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Nanotechnology Spotlight – Latest Articles

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Showing Spotlights 1305 - 1312 of 2131 in category (newest first):

 

Cell surface engineering with DNA nanotechnology

cell_surface_engineering"Bionanotechnology researchers are experimenting with techniques for attaching DNA nanoarrays to cell surfaces for various reasons: to label cell surfaces with functionalized micrometer-sized patches; to deliver materials such as nanoparticles or carbon nanotubes to cell surfaces; to deliver nucleic acids into the cell for gene silencing; or to engineer microtissues of cell/cell networks by using self-hybridizing properties of single stranded DNA molecules. A team of scientists in California has now successfully attached self-assembled DNA structures to cancer cells using two different methods. This is one of the first illustrations of the biomedical relevance of DNA arrays.

Posted: Sep 22nd, 2009

Next generation nanotechnology data storage with room temperature AFM lithography

nanopatternsIn developing next generation data storage devices, researchers are employing a variety of nanotechnology fabrication and patterning techniques such as electron-beam lithography, photolithography, microcontact printing, nanoimprinting and scanning probe microscope-based lithography. A decade ago, IBM for instance introduced the Millipede Project, a thermomechanical AFM-based nanopatterning technique that was aimed at data storage systems. While this system required an AFM tip heated to 350 degrees centigrade, researchers in Korea have now demonstrated that the writing, reading, and erasure of nanoscopic indentations on a polymeric film can be achieved by using an AFM tip at room temperature - no heating required.

Posted: Sep 18th, 2009

Truly green paper battery is algae-powered

Cladophora_algaeThe batteries that power our everyday devices, from laptop computers, to mobile phones, watches, toys and flashlights, are a major source of pollution. The average household in the Western world uses about 20 batteries a year, resulting in hundreds of thousands of tons of discarded batteries that end up in landfills. When the battery casing corrodes, toxic heavy metals like mercury and cadmium can leak out and pollute soil and ground water. Researchers have been working on non-metal batteries but so far the performance of the used materials has not been good enough for commercial applications. One way to improve the performance of nonmetal-based energy storage devices is to use composite electrode materials of conductive polymers, deposited as thin layers on a suitable large surface area substrate. Researchers have now developed a novel polypyrrole-cellulose composite electrode material that is mechanically robust, lightweight, and flexible.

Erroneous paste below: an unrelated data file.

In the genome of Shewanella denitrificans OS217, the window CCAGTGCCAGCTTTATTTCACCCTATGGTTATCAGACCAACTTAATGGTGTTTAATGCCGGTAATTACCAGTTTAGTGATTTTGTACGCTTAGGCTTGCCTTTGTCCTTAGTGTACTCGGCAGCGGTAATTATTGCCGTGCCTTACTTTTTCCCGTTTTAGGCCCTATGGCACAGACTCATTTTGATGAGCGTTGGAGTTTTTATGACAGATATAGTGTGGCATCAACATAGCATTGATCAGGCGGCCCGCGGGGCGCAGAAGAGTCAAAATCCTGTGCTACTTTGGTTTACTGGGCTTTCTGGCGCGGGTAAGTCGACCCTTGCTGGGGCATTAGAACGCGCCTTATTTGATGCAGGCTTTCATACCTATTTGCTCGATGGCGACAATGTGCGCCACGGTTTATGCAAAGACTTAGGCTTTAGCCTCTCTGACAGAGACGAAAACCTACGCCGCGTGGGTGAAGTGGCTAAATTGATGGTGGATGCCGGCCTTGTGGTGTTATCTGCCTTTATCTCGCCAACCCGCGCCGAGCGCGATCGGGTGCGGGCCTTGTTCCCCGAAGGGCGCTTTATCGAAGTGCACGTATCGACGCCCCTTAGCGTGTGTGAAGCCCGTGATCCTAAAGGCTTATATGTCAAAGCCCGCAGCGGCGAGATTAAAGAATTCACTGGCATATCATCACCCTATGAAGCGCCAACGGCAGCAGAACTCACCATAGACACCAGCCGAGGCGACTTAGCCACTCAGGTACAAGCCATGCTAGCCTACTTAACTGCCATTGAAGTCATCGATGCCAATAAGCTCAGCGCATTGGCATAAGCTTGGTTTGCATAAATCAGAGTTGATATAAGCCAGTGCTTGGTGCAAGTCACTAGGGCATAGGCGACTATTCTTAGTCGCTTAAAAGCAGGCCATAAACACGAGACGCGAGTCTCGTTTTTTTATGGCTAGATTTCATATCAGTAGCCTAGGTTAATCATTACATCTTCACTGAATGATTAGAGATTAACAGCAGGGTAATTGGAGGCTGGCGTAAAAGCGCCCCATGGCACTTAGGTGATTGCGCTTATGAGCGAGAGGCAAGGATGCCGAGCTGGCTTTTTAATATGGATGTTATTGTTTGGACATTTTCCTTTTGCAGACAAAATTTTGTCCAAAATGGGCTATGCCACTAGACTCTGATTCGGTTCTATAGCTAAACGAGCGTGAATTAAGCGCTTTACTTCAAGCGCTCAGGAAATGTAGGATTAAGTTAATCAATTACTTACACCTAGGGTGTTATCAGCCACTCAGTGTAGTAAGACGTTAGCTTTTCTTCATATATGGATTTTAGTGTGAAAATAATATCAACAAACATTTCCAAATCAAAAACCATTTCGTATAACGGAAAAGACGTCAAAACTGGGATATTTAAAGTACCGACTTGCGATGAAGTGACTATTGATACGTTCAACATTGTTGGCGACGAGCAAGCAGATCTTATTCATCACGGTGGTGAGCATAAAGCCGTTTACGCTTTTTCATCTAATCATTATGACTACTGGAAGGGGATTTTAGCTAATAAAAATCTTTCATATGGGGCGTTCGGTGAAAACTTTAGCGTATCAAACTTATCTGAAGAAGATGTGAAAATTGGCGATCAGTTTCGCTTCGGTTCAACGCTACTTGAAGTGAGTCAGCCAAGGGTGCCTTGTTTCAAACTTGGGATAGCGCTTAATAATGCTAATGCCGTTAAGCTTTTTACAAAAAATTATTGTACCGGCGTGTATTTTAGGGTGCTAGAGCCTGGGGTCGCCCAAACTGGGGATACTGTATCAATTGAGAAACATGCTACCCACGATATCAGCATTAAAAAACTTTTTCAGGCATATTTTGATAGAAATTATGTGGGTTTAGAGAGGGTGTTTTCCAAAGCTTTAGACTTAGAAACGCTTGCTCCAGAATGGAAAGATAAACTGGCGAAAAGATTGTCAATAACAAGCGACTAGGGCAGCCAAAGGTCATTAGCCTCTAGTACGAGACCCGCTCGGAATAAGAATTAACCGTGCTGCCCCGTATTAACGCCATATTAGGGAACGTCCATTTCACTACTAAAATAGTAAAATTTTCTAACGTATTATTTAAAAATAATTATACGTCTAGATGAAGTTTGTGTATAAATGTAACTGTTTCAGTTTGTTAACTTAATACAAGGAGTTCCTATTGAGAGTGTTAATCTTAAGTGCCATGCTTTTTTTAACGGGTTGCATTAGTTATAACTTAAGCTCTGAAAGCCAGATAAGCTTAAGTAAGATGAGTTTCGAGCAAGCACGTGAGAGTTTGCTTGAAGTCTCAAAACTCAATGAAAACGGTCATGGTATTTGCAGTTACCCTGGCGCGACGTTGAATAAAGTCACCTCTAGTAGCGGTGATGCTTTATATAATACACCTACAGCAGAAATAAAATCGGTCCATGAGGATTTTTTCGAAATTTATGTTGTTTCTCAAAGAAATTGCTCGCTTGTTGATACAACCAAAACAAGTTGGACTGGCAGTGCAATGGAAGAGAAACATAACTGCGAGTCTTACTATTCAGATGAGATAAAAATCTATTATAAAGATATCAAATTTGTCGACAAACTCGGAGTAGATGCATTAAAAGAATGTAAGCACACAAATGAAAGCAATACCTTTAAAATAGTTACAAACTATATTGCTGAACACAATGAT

Posted: Sep 16th, 2009

This message will self-destruct in five seconds...

self-destructA hallmark of the Mission: Impossible series shows secret agent Phelps receiving his instructions on a tape that then self-destructs and goes up in a cloud of smoke. Existing self-erasing media are much less dramatic, of course. Most of these materials rely on photochromic molecules. One prominent example is an experimental printing technology with reusable paper developed by Xerox and PARC. While writing with light can be both rapid and accurate, photochromic 'inks' are not necessarily optimal for transforming light-intensity patterns into color variations, because they have relatively low extinction coefficients, are prone to photobleaching, and usually offer only two colors corresponding to the two states of photoisomerizing molecules. Researchers at Northwestern University have now developed a new concept that can be used to produce self-erasing pictures. In contrast to previous techniques, their method allows for multicolored pictures.

Posted: Sep 15th, 2009

Nanoparticles' random walk has implications for nanotoxicology